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Froolow comments on Siren worlds and the perils of over-optimised search - Less Wrong

27 Post author: Stuart_Armstrong 07 April 2014 11:00AM

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Comment author: Froolow 09 April 2014 02:12:30PM 5 points [-]

This puts me in mind of a thought experiment Yvain posted a while ago (I’m certain he’s not the original author, but I can’t for the life of me track it any further back than his LiveJournal):

“A man has a machine with a button on it. If you press the button, there is a one in five million chance that you will die immediately; otherwise, nothing happens. He offers you some money to press the button once. What do you do? Do you refuse to press it for any amount? If not, how much money would convince you to press the button?”

This is – I think – analogous to your ‘siren world’ thought experiment. Rather than pushing the button once for £X, every time you push the button the AI simulates a new future world and at any point you can stop and implement the future that looks best to you. You have a small probability of uncovering a siren world, which you will be forced to choose because it will appear almost perfect (although you may keep pressing the button after uncovering the siren world and uncover an even more deviously concealed siren, or even a utopia which is better than the original siren). How often do you simulate future worlds before forcing yourself to implement the best so far to maximize your expected utility?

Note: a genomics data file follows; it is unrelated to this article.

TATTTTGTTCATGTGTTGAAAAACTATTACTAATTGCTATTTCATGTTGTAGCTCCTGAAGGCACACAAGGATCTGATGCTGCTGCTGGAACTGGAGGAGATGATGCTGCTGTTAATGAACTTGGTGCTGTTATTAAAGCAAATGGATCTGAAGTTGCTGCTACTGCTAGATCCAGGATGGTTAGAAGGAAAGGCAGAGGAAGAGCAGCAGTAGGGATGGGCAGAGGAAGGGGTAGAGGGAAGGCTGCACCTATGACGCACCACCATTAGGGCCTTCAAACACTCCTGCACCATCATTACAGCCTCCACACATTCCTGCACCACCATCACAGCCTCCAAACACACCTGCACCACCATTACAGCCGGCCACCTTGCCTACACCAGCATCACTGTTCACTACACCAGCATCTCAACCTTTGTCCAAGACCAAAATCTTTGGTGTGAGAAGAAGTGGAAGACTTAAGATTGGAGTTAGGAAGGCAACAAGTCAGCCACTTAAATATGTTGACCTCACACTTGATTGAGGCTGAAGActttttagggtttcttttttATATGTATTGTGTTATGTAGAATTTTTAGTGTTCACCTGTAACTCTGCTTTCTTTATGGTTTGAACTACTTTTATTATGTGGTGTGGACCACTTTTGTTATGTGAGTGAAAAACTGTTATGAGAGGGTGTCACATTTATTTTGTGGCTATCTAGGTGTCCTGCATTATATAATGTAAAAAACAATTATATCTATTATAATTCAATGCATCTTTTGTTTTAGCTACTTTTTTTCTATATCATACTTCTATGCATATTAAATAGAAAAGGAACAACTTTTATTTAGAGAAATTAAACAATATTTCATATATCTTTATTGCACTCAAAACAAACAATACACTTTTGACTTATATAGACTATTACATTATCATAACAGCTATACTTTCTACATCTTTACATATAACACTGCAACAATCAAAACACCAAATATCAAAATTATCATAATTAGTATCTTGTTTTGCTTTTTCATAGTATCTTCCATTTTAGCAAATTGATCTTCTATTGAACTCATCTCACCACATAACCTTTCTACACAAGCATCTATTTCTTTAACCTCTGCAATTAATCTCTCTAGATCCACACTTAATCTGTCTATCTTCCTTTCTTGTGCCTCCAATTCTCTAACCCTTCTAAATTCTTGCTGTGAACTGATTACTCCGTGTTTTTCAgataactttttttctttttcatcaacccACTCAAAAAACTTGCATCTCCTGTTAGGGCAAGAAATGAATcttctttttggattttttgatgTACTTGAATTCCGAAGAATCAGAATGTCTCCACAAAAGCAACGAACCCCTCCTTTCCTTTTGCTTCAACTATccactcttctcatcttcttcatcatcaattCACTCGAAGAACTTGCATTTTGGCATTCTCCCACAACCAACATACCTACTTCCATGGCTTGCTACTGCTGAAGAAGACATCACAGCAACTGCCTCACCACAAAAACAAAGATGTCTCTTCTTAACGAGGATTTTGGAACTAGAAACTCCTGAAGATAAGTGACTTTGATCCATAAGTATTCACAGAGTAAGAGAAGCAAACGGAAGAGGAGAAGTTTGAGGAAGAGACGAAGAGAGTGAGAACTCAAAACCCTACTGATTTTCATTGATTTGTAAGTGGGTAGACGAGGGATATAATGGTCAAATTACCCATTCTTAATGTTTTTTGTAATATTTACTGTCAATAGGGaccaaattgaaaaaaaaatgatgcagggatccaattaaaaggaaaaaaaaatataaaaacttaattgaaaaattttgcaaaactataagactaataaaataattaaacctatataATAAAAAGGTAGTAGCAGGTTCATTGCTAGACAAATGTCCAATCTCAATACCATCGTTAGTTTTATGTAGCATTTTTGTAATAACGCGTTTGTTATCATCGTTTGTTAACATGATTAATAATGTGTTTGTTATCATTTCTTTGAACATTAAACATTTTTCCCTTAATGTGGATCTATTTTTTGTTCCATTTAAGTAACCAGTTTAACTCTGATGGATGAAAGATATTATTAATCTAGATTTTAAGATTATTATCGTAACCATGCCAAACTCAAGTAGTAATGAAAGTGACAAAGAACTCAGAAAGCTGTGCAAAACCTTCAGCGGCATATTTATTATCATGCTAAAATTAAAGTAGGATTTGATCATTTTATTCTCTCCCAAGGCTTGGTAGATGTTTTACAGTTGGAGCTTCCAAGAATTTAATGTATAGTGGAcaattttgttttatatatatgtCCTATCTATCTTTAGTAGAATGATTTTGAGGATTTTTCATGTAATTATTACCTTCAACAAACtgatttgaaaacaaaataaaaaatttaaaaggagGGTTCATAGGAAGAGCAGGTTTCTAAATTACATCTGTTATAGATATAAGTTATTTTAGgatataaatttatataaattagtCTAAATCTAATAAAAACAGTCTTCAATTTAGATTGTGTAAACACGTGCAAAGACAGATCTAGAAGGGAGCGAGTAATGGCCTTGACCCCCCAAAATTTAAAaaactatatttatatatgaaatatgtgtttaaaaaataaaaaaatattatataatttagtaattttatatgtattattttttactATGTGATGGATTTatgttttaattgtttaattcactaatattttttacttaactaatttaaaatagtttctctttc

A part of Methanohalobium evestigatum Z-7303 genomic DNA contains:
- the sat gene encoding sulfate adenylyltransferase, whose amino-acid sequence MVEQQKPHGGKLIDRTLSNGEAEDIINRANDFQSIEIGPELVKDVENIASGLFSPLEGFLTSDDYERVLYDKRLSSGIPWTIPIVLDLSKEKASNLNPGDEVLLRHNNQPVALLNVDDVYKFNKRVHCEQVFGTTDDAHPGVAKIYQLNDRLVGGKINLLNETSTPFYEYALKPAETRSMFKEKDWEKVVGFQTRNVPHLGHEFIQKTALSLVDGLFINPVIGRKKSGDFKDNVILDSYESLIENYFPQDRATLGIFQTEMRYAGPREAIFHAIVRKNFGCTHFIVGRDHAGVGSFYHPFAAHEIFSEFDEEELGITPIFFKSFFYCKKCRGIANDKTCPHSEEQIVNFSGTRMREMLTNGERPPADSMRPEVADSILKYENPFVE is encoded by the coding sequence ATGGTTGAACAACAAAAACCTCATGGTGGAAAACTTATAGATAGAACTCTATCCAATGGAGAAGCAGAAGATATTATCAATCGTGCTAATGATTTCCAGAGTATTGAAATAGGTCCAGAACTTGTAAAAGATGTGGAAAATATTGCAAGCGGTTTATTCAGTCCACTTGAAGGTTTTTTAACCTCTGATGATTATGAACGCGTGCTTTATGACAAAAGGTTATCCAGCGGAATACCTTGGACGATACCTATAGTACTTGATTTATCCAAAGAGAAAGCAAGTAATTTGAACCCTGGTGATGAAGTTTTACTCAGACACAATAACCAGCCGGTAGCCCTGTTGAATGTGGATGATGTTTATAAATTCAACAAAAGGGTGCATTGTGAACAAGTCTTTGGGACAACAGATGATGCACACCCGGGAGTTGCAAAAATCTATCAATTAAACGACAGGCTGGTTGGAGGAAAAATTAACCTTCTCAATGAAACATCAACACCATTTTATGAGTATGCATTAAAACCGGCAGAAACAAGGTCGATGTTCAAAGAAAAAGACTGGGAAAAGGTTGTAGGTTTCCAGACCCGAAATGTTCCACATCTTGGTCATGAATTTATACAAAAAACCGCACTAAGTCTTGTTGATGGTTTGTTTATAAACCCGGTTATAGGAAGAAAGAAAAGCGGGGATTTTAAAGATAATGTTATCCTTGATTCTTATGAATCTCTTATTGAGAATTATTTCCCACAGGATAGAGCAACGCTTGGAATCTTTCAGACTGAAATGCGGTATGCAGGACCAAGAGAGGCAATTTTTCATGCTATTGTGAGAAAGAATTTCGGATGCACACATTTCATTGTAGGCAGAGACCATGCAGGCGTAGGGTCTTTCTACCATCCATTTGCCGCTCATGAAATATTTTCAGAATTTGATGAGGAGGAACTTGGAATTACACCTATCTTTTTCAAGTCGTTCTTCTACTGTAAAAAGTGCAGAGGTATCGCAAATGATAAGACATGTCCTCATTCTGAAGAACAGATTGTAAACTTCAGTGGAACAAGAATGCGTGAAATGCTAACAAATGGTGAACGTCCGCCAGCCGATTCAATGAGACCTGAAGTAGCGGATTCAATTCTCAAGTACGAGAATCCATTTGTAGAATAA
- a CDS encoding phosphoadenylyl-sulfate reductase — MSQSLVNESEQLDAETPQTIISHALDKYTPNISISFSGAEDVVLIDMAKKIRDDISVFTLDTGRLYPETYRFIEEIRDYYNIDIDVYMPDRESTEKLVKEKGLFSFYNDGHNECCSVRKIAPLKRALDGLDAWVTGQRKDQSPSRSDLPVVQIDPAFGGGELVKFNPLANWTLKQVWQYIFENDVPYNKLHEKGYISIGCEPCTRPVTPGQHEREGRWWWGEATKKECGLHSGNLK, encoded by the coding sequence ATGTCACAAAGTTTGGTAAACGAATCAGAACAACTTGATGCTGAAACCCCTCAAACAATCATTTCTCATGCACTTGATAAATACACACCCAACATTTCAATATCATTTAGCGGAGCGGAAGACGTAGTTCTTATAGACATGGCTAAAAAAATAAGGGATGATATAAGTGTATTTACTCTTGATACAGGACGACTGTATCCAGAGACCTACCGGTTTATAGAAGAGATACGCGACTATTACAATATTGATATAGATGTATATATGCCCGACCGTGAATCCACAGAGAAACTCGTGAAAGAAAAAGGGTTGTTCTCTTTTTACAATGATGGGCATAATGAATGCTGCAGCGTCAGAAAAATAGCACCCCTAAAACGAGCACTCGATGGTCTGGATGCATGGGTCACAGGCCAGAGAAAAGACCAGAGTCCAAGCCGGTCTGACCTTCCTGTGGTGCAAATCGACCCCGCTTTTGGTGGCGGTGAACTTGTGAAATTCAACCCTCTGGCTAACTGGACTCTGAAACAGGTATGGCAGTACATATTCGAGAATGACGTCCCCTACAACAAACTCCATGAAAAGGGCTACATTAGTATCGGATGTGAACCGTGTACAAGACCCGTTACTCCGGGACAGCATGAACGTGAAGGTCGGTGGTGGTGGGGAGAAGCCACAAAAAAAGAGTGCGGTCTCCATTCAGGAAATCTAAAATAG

Obviously the answer depends on how probable siren worlds are and how likely it is that the current world will be overtaken by a superior world on the next press (which is equivalent to a function where the probability of earning money on the next press is inversely related to how much money you already have). In fact, if the probability of a siren world is sufficiently low, it may be worthwhile to take the risk of generating worlds without constraints in case the AI can simulate a world substantially better than the best-optimised world changing only the 25 yes-no questions, even if we know that the 25 yes-no questions will produce a highly livable world.

Of course, if the AI can lie to you about whether a world is good or not (which seems likely) or can produce possible worlds in a non-random fashion, increasing the risk of generating a siren world (which also seems likely) then you should never push the button, because of the risk you would be unable to stop yourself implementing the siren world which – almost inevitably – be generated on the first try. If we can prove the best-possible utopia is better than the best-possible siren even given IC constraints (which seems unlikely) or that the AI we have is definitely Friendly (could happen, you never know… :p ) then we should push the button an infinite number of times. But excluding these edge cases, it seems likely the optimal decision will not be constrained in the way you describe, but more likely an unconstrained but non-exhaustive search – a finite number of pushes on our random-world button rather than an exhaustive search of a constrained possibility space.

Comment author: Stuart_Armstrong 17 April 2014 11:16:18AM 0 points [-]

a finite number of pushes on our random-world button

I consider that is also a constrained search!